By Charles Leaver

US-CERT warns of new retail malware

The U.S. Computer Emergency Readiness Team released an alert this week warning of a new form of retail malware, known as Backoff, that may have already been responsible for breaches at 600 companies.

US-CERT, working together with the Secret Service, first discovered the malware in October 2013 but it is still active and has at least three known variants. When it was first found, Backoff had an almost zero percent detection rate, leading to its incredibly high breach rate. Backoff roots out user information from point-of-sale systems and has four main capabilities: scraping memory from POS systems and searching for track data, command and control server communication that lets it speak to a larger botnet, keylogging and injecting a stub of malicious code into the system.

The communication between the malware and the command and control module ensures that any data stolen from the POS system is uploaded to the author of the malicious code. But possibly the most worrying part of Backoff is its ability to inject stubs of code, allowing the malware to persist even if the software was forcefully removed or the system it was infecting crashed.

When attempting to access a system, the malware will execute a brute-force attack where the hacker will repeatedly try different combinations of usernames and passwords until they find one that works. Using this technique, Backoff is able to strip POS systems of valuable customer data, including names, addresses and credit card information.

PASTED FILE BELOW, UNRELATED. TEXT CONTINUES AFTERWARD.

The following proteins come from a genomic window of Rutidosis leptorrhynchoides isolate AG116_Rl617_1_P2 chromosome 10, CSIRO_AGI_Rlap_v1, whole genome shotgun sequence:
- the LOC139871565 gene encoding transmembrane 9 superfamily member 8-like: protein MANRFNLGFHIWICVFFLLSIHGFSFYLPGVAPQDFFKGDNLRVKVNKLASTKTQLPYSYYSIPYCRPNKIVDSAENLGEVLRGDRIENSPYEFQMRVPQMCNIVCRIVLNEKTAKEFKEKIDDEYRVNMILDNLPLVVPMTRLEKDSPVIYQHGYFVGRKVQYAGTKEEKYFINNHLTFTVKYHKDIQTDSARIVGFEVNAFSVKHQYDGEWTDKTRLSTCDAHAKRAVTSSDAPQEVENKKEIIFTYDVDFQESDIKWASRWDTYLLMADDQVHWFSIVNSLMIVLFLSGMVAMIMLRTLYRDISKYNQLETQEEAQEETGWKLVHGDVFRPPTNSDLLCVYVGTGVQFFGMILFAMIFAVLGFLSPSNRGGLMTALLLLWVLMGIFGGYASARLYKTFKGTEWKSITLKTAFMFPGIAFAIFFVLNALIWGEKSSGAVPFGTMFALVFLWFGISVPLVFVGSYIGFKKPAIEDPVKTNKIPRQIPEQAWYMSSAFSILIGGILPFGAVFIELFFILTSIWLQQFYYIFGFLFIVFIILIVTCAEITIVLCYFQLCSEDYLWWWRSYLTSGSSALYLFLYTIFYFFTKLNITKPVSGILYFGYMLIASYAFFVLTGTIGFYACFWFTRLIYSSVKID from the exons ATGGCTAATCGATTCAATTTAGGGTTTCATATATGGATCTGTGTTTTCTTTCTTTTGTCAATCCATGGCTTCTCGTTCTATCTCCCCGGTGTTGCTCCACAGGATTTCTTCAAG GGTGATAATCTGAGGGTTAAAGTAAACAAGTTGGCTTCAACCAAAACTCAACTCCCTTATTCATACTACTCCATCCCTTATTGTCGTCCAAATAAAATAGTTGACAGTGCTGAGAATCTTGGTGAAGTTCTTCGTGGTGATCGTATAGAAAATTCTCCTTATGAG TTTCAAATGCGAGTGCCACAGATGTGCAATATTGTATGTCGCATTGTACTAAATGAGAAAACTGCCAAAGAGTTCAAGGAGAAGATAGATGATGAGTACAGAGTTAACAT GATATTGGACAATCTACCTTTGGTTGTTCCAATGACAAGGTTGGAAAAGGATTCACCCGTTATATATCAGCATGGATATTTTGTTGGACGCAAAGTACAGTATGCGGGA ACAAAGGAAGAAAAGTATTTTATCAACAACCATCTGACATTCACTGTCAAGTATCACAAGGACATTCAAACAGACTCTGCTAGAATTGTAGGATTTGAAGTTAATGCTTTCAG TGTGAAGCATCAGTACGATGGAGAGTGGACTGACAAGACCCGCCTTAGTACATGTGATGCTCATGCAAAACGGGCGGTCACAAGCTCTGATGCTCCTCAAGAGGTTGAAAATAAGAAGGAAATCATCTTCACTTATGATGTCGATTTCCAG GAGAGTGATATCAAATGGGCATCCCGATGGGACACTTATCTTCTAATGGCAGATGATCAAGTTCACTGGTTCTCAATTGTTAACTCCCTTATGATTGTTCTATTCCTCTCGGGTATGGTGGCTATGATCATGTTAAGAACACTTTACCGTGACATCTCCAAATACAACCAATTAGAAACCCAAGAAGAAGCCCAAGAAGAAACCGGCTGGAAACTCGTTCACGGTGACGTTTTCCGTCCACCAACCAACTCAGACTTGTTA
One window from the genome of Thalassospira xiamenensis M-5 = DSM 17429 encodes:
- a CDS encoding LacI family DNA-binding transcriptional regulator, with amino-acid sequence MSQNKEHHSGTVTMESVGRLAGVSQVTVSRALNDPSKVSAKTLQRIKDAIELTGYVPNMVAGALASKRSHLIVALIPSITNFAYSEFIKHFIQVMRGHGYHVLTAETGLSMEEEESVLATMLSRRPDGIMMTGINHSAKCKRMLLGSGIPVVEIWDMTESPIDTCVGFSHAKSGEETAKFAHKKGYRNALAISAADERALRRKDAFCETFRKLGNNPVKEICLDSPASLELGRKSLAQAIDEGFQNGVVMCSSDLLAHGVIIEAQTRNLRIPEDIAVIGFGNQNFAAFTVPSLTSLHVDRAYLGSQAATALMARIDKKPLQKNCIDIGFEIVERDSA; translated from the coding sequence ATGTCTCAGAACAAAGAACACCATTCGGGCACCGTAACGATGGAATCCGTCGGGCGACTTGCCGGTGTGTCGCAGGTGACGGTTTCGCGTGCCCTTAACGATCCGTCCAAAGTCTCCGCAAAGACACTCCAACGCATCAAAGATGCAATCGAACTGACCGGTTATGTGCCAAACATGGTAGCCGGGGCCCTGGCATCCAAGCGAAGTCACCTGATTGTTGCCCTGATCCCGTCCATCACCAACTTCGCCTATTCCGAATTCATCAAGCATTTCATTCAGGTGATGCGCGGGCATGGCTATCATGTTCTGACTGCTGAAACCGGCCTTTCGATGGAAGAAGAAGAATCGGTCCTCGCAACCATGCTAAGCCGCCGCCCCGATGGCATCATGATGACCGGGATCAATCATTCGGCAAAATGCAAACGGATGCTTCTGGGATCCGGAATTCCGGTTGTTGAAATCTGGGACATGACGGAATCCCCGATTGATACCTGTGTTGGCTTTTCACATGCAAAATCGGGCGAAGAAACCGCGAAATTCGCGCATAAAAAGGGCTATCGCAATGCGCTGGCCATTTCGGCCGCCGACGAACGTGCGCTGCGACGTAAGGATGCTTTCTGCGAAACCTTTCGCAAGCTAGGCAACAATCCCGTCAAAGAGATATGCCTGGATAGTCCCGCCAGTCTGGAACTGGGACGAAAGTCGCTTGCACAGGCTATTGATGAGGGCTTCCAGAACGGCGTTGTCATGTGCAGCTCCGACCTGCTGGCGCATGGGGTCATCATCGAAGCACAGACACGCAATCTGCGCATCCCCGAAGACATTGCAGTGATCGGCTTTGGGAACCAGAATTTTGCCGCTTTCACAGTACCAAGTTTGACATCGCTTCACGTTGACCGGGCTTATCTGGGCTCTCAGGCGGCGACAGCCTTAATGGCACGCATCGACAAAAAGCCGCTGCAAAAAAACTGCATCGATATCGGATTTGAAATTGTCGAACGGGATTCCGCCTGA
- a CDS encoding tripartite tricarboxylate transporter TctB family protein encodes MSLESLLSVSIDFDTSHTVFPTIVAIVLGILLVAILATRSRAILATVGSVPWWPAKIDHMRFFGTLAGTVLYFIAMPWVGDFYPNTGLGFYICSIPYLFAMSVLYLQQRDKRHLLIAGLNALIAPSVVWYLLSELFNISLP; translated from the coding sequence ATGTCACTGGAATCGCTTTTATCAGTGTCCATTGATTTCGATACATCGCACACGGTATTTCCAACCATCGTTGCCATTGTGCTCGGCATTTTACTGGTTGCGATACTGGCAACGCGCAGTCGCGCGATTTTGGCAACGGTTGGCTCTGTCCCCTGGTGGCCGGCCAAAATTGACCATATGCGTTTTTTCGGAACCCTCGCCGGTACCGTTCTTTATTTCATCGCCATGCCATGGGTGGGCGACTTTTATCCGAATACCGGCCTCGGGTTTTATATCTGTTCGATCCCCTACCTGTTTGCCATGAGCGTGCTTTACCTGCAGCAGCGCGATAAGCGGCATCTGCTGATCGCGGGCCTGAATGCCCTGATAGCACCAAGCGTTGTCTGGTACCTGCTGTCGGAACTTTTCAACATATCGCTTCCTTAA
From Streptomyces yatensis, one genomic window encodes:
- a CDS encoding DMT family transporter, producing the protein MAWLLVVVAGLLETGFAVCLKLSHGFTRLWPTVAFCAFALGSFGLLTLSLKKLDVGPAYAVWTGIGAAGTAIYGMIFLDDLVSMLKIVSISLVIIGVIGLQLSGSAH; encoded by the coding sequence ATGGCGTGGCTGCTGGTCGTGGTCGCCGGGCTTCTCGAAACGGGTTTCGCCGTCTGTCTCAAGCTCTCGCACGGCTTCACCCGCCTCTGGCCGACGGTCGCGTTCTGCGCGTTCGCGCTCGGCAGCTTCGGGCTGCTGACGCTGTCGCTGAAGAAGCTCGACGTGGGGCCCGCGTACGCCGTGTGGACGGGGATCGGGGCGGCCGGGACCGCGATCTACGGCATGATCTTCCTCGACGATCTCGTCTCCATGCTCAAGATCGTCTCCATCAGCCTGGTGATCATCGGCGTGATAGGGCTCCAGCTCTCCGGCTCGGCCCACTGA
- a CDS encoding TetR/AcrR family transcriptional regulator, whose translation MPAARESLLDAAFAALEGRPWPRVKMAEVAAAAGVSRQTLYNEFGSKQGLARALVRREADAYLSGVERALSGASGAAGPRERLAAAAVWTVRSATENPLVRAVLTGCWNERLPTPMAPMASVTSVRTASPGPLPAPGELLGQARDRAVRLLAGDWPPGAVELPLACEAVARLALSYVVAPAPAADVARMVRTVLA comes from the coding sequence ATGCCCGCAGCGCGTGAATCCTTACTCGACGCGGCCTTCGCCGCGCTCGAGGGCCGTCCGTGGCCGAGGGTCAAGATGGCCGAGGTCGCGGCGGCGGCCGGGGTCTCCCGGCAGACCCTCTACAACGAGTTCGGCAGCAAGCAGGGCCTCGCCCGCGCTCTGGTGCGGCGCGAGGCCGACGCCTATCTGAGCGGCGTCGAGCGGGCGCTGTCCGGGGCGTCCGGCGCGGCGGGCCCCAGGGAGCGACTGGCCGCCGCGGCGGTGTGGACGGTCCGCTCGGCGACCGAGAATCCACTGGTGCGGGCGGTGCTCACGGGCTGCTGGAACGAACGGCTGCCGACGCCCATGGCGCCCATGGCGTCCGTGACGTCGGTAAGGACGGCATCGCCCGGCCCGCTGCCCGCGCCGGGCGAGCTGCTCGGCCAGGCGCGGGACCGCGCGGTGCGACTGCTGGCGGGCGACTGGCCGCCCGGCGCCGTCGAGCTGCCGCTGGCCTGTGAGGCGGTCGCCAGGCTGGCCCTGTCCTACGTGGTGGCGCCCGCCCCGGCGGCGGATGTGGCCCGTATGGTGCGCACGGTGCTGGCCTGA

One of the best ways to prevent against an attack from viruses like Backoff is to have tight control over the remote desktop access on POS systems, as that is the primary way the malware gains entry. It is also important for all retailers that accept payment by credit cards to be compliant with the Payment Card Industry Data Security Standard. Security measures that should be taken to comply with PCI DSS include two factor authentication for remote access and implementation of a firewall to protect cardholder data. Utilizing endpoint threat detection and response also enables companies to have greater protection against POS attacks and other security risks.

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